Paltan opens with a postman delivering telegrams to families of the soldiers claimed by the 1967 Sino-Indian skirmish. With Siddhant Kapoor as the interpreter, the film tells the story of a platoon headed by Colonel Singh (Arjun Rampal), with officers played by Sonu Sood, Gurmeet Choudhary, Harshvardhan Rane, and Luv Sinha serving under him, during the fight with the Chinese forces at Sikkim’s Nathu La pass.
Dutta gives most of these soldiers filmy back-stories, allowing him to take the viewer away from the stark landscape where most of the action unfolds, and into uninteresting and almost irrelevant settings. These scenes have little to no impact, since they barely achieve what they were intended for — to make us care for these men. Their wives who are shown to be waiting for them at home have such little significance, it seems like Esha Gupta, who played Arjun Rampal’s wife, didn’t even bother acting, as she blankly watched her husband’s jeep roll away.
When the main cast is written to be so unbelievably one-dimensional that even cardboard cut-outs seem to have emotional versatility in comparison, no amount of Dutta’s signature flashbacks about love and family can help.
The screenplay is not even the worst part. The soldiers use clichéd phrases and idioms so frequently, that one wonders whether they might have known that they were in a Bollywood movie. Sonu Sood, who plays the role of the tough Major, goes to the extent of says things like, “weapons are a soldier’s limbs” and “soldiers don’t fight because they hate the other army, but love the ones they left behind and their country,” trying to pass them off as normal sentences. The word “yaara” has been thrown around awfully lot, as way of reminiscing of Border and LOC Kargil. If JP Dutta could, he probably would copyright words and phrases like ‘yaara,’ ‘dharti hamari maa hai,’ ‘Bharat Mata Ki Jai,’ including other dangerously nationalistic slogans.
Laden with stereotypes of jacked soldiers with a seething desire for vengeance, the movie portrays the Chinese as sneaky soldiers following the orders of a cartoonish evil Commissar. Likewise, the token Sikh warrior is made to invoke Waheguru as a means of comic relief so poorly done, that it borders on offensive.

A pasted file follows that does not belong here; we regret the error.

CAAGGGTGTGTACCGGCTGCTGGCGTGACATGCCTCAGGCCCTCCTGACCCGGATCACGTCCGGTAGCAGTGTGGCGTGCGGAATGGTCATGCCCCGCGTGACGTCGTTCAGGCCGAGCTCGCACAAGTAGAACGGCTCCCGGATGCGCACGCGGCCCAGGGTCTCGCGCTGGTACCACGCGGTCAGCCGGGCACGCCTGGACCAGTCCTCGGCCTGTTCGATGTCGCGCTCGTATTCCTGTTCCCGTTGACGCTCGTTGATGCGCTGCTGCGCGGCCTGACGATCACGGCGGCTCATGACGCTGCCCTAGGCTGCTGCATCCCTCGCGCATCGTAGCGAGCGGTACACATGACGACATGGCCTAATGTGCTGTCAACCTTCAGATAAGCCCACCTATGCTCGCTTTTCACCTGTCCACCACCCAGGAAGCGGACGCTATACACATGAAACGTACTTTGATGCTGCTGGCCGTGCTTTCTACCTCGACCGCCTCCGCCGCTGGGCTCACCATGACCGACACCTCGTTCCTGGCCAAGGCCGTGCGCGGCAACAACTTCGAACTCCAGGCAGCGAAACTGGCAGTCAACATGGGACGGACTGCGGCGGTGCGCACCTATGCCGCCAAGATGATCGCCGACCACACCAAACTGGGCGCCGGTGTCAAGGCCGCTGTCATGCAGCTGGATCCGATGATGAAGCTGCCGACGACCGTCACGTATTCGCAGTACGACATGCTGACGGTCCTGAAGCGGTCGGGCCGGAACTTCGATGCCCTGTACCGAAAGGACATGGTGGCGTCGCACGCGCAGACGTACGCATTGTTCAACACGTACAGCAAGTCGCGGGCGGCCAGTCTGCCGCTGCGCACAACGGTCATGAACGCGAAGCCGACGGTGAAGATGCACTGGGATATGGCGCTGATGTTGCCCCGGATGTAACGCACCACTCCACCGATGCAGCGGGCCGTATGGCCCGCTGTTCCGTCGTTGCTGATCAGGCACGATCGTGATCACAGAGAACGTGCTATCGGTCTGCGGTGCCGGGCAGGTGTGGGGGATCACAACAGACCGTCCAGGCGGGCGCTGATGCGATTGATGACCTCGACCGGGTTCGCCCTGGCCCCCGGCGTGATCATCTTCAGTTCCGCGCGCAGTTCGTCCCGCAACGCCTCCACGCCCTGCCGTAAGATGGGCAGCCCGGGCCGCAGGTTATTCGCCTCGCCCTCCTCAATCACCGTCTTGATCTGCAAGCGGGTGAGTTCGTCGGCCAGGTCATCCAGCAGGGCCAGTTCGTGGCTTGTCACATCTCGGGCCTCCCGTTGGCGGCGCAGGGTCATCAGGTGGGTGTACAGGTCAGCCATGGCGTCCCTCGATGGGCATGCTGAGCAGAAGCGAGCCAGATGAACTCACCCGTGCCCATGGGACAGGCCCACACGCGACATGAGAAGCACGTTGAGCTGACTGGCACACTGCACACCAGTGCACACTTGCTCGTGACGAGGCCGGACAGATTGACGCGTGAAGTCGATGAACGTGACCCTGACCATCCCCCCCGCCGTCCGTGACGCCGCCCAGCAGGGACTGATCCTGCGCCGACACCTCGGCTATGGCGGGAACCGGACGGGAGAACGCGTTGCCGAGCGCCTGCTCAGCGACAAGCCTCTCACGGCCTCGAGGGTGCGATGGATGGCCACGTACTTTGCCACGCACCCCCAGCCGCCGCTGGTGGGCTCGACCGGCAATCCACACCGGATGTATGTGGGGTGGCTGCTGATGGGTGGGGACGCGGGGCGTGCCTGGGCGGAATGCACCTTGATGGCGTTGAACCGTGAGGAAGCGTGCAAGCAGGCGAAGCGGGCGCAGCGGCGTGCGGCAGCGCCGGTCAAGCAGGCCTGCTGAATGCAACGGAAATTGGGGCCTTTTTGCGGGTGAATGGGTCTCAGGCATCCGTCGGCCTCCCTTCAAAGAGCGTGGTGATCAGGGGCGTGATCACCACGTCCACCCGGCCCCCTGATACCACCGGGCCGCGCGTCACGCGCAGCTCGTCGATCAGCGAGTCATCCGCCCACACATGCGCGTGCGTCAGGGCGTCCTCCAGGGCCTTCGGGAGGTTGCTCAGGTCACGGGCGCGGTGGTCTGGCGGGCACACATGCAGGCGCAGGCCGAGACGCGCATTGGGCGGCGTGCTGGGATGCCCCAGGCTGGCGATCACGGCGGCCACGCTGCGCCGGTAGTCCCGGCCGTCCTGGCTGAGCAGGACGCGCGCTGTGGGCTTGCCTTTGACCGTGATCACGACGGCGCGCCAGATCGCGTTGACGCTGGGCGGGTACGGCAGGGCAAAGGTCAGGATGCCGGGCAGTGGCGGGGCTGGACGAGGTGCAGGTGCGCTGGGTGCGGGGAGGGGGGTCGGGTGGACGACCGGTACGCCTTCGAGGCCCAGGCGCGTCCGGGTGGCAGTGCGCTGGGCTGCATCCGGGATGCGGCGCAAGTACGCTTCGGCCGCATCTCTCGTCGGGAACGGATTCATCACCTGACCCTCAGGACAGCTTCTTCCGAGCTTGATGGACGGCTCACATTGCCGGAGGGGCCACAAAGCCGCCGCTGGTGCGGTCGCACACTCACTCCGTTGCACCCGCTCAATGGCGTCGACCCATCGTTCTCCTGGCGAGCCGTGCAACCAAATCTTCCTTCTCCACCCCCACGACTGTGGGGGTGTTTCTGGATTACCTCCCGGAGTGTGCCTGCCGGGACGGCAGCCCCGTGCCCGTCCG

There isn’t much to be said about the ensemble cast. Gurmeet Choudhary and Harshvardhan Rane act like any passionate soldier, with noses flaring and furrowing brows, which to their credit, they pull off quite well.
In an attempt to invoke a sense of patriotism perhaps, these men are shown to still nurse the wounds from the 1962 Sino-Indian war, ready to lay down their lives for the nation’s security. A final one-day battle ensues after which the Chinese call for peace by waving the white flag.
The men in the film did their best with the little they had. They shouted every dialogue, vocalised the love for their country, and fought a decently written battle sequence. However, they failed to evoke one’s emotion like Major Kuldeep Singh Chandpuri (Sunny Deol) did in Border. However, to be fair to the actors, their characters and the plot was more or less a copied remake of Border, a public-favourite difficult to upstage.
It is saddening to see that directors as experienced as Dutta have to rely on cheap cinematic tricks, and feel that perpetuating stereotypes and xenophobic hatred will help them turn a profit. The action is predictable and often repetitive, especially in the middle of the film. The final battle sequence is the only saving grace, a common occurrence with Dutta’s films.
In conclusion, if I wanted to watch a war movie directed by JP Dutta, I would simply play Border (1997) or LOC Kargil (2003) instead of spending 154 minutes watching ‘Paltan’, a hackneyed film have little to no novelty to offer
Picture Credits : indianexpress.com